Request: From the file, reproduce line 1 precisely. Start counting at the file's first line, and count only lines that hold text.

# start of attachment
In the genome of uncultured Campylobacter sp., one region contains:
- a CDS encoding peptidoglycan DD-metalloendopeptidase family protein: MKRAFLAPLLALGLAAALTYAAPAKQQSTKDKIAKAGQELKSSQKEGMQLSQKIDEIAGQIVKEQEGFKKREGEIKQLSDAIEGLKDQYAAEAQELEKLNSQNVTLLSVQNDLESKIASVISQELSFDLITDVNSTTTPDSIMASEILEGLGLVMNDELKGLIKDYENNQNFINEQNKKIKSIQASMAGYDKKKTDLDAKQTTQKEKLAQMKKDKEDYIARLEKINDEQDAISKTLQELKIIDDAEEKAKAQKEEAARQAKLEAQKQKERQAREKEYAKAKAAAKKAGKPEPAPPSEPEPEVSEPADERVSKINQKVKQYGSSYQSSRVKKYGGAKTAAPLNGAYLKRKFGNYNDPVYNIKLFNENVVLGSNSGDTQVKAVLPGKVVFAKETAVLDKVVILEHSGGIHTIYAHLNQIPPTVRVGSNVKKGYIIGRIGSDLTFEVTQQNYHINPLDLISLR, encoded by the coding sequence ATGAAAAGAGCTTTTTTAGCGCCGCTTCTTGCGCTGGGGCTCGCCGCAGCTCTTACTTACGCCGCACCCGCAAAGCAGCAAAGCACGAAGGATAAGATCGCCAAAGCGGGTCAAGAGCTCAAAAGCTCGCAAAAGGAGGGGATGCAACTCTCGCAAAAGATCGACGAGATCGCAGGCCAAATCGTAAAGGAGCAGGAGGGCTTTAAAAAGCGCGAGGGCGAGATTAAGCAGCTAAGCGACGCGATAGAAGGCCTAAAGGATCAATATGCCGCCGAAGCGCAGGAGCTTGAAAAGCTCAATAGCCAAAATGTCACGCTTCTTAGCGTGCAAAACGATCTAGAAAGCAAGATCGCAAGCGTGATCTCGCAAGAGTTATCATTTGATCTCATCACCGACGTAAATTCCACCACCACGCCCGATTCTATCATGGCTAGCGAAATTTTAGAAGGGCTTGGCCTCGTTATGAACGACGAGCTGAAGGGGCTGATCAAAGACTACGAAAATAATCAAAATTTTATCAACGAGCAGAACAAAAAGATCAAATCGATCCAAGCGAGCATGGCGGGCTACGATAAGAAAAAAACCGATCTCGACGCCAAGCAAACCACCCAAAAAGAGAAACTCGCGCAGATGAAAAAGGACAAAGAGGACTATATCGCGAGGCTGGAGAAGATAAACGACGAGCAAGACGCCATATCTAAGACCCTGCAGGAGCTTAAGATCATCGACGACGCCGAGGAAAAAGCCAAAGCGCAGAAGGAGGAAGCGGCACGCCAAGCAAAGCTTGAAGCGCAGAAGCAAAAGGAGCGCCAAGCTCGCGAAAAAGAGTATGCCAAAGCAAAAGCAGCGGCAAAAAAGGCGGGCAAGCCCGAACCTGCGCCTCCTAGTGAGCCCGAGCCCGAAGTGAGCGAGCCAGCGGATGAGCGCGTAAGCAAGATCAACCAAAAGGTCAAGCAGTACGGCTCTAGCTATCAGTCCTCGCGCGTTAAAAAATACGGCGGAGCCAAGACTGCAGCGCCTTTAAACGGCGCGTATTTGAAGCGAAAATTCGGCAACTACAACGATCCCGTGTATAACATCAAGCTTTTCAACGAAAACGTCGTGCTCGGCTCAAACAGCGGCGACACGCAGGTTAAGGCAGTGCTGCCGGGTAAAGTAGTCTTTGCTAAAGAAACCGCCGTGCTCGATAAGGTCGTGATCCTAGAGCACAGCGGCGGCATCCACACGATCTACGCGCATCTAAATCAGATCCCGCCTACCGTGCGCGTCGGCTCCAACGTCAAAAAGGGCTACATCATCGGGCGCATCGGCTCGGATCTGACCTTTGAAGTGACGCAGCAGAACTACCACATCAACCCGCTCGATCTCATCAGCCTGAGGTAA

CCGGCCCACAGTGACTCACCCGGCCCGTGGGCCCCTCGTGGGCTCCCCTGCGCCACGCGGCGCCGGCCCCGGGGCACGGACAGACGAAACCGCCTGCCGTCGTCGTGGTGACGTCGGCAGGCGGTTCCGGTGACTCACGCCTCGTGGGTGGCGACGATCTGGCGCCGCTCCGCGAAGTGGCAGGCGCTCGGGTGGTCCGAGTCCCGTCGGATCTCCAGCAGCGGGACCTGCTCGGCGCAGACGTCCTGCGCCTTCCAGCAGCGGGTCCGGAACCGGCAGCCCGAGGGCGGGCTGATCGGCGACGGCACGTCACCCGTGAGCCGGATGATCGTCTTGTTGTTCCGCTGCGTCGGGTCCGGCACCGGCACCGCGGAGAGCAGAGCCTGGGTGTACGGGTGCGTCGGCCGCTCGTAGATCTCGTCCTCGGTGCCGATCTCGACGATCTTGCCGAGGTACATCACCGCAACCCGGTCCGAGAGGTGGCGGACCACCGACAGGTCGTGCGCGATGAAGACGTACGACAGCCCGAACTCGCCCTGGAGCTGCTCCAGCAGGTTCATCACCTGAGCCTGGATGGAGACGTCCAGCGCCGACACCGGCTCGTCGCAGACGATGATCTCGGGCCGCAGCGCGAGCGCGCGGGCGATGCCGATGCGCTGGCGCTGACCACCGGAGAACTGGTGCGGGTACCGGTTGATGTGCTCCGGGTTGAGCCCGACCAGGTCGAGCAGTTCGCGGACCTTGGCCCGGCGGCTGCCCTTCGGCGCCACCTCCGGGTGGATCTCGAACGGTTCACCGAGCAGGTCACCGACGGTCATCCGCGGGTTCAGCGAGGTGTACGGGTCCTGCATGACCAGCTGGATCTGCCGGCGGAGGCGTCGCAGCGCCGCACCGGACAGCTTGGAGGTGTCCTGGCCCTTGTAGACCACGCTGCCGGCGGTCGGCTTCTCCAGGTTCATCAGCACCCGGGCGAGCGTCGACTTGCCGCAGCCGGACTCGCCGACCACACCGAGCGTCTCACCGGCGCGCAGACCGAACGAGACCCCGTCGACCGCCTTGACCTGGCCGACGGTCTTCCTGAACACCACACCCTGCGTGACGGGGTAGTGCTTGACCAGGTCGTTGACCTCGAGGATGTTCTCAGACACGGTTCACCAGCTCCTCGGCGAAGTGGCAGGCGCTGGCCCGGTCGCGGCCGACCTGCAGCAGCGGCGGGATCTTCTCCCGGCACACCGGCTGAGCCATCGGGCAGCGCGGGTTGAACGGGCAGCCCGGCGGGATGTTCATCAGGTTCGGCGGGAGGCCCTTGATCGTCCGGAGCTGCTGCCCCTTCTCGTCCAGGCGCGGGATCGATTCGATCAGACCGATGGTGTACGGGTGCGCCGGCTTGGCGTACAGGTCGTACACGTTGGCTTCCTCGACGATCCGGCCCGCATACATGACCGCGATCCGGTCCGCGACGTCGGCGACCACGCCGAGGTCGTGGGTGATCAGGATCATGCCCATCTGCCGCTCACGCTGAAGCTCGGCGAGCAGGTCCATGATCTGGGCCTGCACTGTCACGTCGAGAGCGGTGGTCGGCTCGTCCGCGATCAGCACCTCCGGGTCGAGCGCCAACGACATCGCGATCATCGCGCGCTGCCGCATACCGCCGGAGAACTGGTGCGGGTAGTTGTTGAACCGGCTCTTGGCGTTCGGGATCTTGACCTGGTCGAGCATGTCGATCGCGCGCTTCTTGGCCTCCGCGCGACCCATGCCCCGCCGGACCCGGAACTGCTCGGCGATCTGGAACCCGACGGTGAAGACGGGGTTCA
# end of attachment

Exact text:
In the genome of uncultured Campylobacter sp., one region contains: